Ambush in Monument Valley
A backroad adventure turns sour . . . but not really
“And the roads that take you into [Monument Valley] are your personal call to high and unequalled adventure.” – Land of Room Enough and Time Enough, Richard E. Klinck
Monument Valley is a desert place where several old cowboy movies were staged; it’s also a place where real shoot-out history happened. Mitchell Butte, for instance, is named for a man who died in the shadow of the formation while battling with Indians. And today the Valley contains a web of back roads on red powdery dust that lead into tall sandstone canyons and wide valleys of scrub and sand: a perfect setting for bandito history, and modern off-highway travel.
This was my first trip with a new friend, KC. He had been on the road for six weeks between his home in Wyoming and Arizona when my wife, Brooke, and I agreed to meet him in Kayenta. KC’s first appearance went like this: his Toyota T100 and Four Wheel Pop-Up camper were coated in a layer of dead insects and mud from the thousands of miles he traveled; and his person was coated in something to hide an odor he’d taken on while traveling. He shook my hand and said, “Nice to finally meet you. Sorry about the smell, but the good news is that it makes me feel like I’m in that Willie Nelson song Poncho and Lefty.” They say first impressions are everything.
At Monument Valley, we discussed the backcountry possibilities with a few Navajo guides. “If you have four wheel drive, you can spend many days off the tourist road,” they told us, “Just be mindful of people’s property out there. Be respectful, and stay on the trails.” With these easy rules, we set out into the heart of Monument Valley.
In the first half-mile a view of the famous Mittens and Merrick Butte strikes the eyes of every visitor. Each of these three massive monoliths rise almost 1000 feet from the desert floor and appear in nearly every photograph collection of Monument Valley. Since this scene gets itself over with first, a less curious visitor might believe that the good stuff is over and return to the hotel. But I like to think the view of the Mittens and Merrick Butte is more like a gatekeeper who says, “Look at what we have here. Come on in, you’re going to love this.”
Three miles down the road we found a track that split southward from the tourist route. “Take this one,” KC encouraged. “Get me off this tourist track.”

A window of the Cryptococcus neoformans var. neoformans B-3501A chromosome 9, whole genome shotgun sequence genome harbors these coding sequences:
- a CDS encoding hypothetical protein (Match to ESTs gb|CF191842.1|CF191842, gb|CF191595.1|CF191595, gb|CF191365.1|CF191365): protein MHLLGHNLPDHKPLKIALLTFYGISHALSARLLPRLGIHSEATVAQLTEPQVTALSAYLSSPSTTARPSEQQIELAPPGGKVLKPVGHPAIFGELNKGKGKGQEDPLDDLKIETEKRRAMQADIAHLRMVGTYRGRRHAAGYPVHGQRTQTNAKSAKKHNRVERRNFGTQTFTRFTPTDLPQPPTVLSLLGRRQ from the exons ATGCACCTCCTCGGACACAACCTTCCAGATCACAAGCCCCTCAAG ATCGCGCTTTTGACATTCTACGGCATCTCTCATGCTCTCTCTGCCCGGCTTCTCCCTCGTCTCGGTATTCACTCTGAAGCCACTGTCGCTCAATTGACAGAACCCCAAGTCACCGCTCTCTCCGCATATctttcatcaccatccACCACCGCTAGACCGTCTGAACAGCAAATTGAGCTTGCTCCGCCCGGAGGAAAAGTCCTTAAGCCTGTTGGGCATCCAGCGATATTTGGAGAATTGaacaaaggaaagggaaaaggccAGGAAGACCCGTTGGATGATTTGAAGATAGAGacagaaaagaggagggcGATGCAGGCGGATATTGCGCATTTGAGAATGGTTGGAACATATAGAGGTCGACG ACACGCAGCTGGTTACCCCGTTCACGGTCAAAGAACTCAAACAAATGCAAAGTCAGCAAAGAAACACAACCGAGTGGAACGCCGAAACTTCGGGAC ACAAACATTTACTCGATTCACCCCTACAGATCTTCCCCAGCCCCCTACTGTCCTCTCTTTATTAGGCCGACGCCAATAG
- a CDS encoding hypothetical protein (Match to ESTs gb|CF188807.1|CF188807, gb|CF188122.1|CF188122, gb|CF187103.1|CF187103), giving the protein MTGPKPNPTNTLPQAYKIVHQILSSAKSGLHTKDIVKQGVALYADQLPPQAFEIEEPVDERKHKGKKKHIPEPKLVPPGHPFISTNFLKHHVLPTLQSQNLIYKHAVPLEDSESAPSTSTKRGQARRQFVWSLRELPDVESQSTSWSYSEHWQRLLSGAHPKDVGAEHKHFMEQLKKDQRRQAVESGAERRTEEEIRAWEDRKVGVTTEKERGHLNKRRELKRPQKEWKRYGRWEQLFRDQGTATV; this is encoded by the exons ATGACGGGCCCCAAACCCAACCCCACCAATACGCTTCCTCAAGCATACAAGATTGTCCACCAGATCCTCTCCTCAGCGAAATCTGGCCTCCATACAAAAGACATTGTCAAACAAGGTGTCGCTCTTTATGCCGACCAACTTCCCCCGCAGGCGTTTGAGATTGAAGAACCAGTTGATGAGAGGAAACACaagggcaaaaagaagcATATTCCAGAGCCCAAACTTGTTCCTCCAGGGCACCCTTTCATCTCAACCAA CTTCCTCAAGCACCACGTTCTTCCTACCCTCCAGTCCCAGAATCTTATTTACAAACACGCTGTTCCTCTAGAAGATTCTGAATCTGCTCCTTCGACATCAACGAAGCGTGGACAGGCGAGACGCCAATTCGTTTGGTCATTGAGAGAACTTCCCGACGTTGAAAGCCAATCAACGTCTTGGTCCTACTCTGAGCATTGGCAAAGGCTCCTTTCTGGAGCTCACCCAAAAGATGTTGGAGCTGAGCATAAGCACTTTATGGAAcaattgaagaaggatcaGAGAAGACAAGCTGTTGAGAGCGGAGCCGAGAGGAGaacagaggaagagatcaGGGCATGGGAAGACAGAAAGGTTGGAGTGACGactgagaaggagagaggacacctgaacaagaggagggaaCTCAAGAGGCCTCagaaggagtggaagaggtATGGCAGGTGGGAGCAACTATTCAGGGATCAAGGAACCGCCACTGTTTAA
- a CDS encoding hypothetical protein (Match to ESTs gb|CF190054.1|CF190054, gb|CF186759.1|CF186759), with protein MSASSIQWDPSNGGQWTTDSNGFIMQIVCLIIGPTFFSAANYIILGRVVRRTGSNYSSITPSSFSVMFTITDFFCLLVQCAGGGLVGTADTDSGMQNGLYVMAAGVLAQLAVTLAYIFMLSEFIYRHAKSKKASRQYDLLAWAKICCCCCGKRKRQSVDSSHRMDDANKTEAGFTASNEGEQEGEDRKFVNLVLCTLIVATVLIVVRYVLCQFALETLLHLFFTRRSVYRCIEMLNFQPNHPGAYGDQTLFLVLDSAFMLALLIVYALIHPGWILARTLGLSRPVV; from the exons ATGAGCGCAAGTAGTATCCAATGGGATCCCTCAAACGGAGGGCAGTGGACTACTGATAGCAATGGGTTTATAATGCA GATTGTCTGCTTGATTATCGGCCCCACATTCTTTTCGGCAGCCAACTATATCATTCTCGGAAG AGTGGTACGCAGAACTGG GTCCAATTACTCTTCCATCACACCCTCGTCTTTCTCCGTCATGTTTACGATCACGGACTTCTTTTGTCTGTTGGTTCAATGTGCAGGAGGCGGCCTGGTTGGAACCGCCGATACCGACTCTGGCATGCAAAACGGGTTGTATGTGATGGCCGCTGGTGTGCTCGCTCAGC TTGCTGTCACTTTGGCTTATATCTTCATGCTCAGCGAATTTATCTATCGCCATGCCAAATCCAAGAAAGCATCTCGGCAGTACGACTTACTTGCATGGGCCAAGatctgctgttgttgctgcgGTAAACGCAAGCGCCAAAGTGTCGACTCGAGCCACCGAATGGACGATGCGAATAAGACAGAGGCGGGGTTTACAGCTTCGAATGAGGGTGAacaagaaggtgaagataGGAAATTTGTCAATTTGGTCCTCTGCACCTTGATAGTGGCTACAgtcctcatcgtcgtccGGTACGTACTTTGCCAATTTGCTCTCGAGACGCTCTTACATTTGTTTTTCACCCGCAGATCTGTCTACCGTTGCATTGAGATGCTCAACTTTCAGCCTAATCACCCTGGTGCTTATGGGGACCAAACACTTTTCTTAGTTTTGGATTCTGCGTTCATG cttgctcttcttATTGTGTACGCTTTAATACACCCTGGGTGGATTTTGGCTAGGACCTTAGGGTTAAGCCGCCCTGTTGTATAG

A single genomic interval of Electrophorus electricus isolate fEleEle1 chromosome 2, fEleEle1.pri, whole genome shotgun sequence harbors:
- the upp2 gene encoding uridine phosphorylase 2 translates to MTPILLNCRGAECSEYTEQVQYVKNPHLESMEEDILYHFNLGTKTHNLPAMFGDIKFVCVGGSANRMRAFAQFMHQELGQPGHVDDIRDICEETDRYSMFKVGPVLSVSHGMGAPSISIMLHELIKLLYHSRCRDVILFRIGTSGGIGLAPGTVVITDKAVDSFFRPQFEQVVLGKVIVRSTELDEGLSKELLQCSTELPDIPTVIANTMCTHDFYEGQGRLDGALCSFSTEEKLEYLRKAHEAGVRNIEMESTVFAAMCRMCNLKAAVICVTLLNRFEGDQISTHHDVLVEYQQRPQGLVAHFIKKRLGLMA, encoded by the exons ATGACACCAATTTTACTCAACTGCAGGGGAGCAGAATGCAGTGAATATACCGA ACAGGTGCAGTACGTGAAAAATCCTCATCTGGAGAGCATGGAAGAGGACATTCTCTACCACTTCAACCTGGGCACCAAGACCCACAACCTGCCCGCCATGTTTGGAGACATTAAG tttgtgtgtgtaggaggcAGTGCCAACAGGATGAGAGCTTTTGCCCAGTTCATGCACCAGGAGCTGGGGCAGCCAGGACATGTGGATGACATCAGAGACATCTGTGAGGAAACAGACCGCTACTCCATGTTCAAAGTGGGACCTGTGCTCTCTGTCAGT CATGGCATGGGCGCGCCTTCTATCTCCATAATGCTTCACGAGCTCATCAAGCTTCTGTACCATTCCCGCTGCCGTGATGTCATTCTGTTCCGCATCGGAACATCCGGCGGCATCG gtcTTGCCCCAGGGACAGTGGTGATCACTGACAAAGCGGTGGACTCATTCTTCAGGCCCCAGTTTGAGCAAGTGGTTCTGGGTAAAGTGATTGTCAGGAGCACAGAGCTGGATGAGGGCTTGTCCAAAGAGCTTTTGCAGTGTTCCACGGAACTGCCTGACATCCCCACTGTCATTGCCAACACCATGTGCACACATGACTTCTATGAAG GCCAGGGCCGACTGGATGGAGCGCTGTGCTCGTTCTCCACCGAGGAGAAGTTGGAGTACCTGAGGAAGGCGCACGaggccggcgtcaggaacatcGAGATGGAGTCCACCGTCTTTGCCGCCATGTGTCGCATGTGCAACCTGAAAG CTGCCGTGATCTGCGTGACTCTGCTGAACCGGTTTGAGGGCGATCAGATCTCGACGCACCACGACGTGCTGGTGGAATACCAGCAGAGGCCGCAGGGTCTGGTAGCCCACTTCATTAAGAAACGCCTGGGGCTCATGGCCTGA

Our trail began as a two-track of red dust through a field of ankle-high brush. Crossing a wash several times, the trail then brought us within an arm’s length of Thunderbird Mesa’s 400-foot-tall walls. Besides the mesas, the land is so flat here that the only obstacles in the trail were the random washes we crossed: narrow, rocky, but little challenge. This was perfectly fine, as the view of the Three Sisters spires, Thunderbird Mesa’s walls, and Tsay-Begi Valley had our attention. Our timing was perfect; the late afternoon sun made a soft red glow upon these rocks.
Things were very quiet out there. The rocks and canyon walls felt inviting: a quiet warm wind, and soft light upon the stone. But, still, something made me feel like we were trespassing. For instance, we turned into a spacious canyon and observed, far off against a backdrop of monstrous sandstone mesas, a flock of sheep roaming over sand dunes, like something out of a painting. We learned this: Monument Valley is more than a National Park, it’s also a place where some Navajo people farm and live.
“I like this road,” I radioed. “Let’s keep going.” But since we hadn’t seen a single vehicle or person, I felt a mixture of guilt and thrill. Like somebody was going to have to pay one day. . .
“Okay,” Brooke responded, and then immediately the back end of her truck leaped upward and halted with the rear driver side tire dangling nearly a foot from the ground. She stopped.
“I can’t tell, but it’s huge. We might have to pull her out.” I responded.
To our surprise, Brooke continued to drive forward, dropping the 32-inch tall rear passenger tire into the hole, which was obviously much larger than the tires. The back bumper scraped the ground, and she just kept on driving.
“Good news,” she shouted over the radio, “I scraped the front chrome bumper. Looks like we need a bull bar now.”
KC turned to me, “Dude, is she always this aggressive of a driver? That was impressive.”
Only a half-mile more and the road just ended at a swell of wind-rippled sand dunes. We got out to inspect and were standing at the base of the dunes when we felt a warm and forceful burst of wind. We’d been joking about Willie’s song Poncho and Lefty, a story about cowboy criminals evading Mexican police, so was this wind a sign? Were we some place we shouldn’t have been? As if the wind was pursuing us like banditos on the run, it sprung from the valley like an ambush, the very direction from which we came, from what could have been that yelling Navajo man . . .
“Hey!” He was waving with both arms in the air, and looking right at us from about 200 yards away. We couldn’t tell where he’d come from, but he was definitely trying to get our attention. When the wind stopped, he cupped his hands around his mouth and then shouted again.
“What’s he saying?” KC asked.
“He’s not singing a Willie Nelson song, that’s for sure,” I told him.
I walked toward the man and suddenly heard his advice, “Watch out for that hole, it’s a big one…”What else was there to do? We laughed to ourselves, and yelled “Thanks” to the man. I was still puzzled as to where he came from, but strange things happen when you’re on the road. We simply turned around to explore some more canyons, crossed over the hole, and found that a dust storm was rushing in from the northwest.